This rare and amazing shot shows French actress Geneviève Grad, who is rare and amazing herself. She made many films, including the spy thriller OSS 117 prend des vacances, but is well known for the Gendarme de Saint-Tropez series, in which she appeared from 1964 to 1968. This image was made in 1963. 

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Intl. Notebook Feb 20 2011
STOP REWIND
French starlet Brigitte Bardot turned heads in Saint-Tropez more than half a century ago.

Continuing the process of cleaning off our French shelf, we have an issue of the pin-up magazine Stop. This one, issue #18 from 1962, is devoted entirely to Brigitte Bardot, and inside you get studio and outdoor photography of the legendary sex symbol, plus production stills from several of her films.

The cover image of her in front of the Eiffel Tower is iconic, but the image in panel sixteen, just above, is one of the most famous ever made of her. It was shot by Willy Rizzo in Saint-Tropez during the 1956 production of Roger Vadim’s
Et Dieu… crea la femme, aka And God Created Woman, and it pretty much sums up the quality of Bardot’s sex appeal.

Saint-Tropez was just a sleepy seaside village back then, so you can imagine what all those crusty fishermen in the cafés thought the first time they saw this woman walking barefoot along their waterfront.
Mermaid? Tramp? Angel? Waif? Bardot had all those elements and more, which is a large part of why—in addition to her copious talent—she became such a transcendent star.

Today she remains in the public eye, if controversially, and it’s ironic that someone who once united people in their appreciation of her beauty,
acting and singing is now such a polarizing figure. The above photo isn’t the only image that survives from that famed Rizzo session, so just for the fun of it, we’ve posted a few more below to help you dream about springtime.

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History Rewind
The headlines that mattered yesteryear.
May 29
1914—RMS Empress Sinks
Canadian Pacific Steamships' 570 foot ocean liner Empress of Ireland is struck amidships by a Norwegian coal freighter and sinks in the Gulf of St. Lawrence with the loss of 1,024 lives. Submerged in 130 feet of water, the ship is so easily accessible to treasure hunters who removed valuables and bodies from the wreck that the Canadian government finally passes a law in 1998 restricting access.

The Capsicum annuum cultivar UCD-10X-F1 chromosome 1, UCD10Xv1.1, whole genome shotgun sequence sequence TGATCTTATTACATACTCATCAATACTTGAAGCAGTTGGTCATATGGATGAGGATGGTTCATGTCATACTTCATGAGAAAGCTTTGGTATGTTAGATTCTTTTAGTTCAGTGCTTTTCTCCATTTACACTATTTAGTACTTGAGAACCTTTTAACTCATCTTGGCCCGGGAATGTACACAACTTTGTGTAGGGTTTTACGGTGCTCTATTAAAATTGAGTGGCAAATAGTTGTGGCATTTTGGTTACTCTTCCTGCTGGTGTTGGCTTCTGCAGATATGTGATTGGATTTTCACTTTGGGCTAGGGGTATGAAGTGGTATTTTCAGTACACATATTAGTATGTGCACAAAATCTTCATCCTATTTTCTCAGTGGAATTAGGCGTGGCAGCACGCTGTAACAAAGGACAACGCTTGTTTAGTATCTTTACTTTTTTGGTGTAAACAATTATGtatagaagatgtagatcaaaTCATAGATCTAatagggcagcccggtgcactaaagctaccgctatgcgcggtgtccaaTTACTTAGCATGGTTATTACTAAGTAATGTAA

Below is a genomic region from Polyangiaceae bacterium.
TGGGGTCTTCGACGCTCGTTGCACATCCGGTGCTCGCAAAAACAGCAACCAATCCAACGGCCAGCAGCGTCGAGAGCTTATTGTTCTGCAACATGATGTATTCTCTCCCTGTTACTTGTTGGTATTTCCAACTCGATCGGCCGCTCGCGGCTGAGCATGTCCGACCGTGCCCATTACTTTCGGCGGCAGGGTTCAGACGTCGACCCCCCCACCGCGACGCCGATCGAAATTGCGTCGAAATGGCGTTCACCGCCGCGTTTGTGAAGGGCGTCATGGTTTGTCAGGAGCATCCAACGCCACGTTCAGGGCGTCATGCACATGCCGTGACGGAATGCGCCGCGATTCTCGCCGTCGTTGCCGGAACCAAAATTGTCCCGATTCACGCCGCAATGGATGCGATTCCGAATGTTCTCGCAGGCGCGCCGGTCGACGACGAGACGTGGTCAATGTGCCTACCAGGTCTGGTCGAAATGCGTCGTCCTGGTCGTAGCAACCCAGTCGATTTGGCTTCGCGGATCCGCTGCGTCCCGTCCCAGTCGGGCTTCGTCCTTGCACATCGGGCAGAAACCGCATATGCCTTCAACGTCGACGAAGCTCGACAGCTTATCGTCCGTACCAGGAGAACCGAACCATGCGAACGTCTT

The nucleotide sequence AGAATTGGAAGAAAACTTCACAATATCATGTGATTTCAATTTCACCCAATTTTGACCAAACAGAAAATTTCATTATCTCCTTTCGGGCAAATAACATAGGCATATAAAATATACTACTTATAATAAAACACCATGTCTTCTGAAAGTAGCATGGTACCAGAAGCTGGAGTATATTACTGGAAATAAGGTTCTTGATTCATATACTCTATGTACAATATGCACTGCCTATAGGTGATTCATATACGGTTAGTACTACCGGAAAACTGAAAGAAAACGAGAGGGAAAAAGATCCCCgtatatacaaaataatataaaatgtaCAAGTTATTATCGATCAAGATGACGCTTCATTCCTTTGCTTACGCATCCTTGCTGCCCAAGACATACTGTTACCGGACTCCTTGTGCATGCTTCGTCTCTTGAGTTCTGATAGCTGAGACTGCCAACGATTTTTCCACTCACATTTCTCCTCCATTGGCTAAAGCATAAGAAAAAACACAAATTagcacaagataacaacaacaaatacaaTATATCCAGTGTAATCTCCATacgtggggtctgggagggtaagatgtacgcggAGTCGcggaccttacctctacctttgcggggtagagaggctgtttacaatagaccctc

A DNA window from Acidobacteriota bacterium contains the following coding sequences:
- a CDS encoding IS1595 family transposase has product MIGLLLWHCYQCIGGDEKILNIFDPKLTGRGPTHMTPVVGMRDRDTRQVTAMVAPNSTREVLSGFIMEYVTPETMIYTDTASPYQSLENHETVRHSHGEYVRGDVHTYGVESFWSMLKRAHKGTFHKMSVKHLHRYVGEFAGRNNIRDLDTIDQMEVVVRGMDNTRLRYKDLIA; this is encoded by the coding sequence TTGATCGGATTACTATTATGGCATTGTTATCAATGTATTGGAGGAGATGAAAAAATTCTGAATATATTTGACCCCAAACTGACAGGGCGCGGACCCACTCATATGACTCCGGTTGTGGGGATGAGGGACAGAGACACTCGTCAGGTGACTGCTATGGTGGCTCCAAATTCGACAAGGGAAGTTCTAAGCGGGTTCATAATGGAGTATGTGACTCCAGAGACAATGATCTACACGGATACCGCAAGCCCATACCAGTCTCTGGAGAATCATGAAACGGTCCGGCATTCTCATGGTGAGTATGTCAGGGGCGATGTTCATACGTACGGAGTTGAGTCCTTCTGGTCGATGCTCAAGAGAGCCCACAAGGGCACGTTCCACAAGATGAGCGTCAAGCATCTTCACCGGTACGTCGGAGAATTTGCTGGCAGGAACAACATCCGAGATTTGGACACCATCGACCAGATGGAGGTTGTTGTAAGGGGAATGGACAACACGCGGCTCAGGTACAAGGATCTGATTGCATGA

May 28
1937—Chamberlain Becomes Prime Minister
Arthur Neville Chamberlain, who is known today mainly for his signing of the Munich Agreement in 1938 which conceded the Sudetenland region of Czechoslovakia to Nazi Germany and was supposed to appease Adolf Hitler's imperial ambitions, becomes prime minister of Great Britain. At the time Chamberlain is the second oldest man, at age sixty-eight, to ascend to the office. Three years later he would give way to Winston Churchill.
May 27
1930—Chrysler Building Opens
In New York City, after a mere eighteen months of construction, the Chrysler Building opens to the public. At 1,046 feet, 319 meters, it is the tallest building in the world at the time, but more significantly, William Van Alen's design is a landmark in art deco that is celebrated to this day as an example of skyscraper architecture at its most elegant.
1969—Jeffrey Hunter Dies
American actor Jeffrey Hunter dies of a cerebral hemorrhage after falling down a flight of stairs and sustaining a skull fracture, a mishap precipitated by his suffering a stroke seconds earlier. Hunter played many roles, including Jesus in the 1961 film King of Kings, but is perhaps best known for portraying Captain Christopher Pike in the original Star Trek pilot episode "The Cage".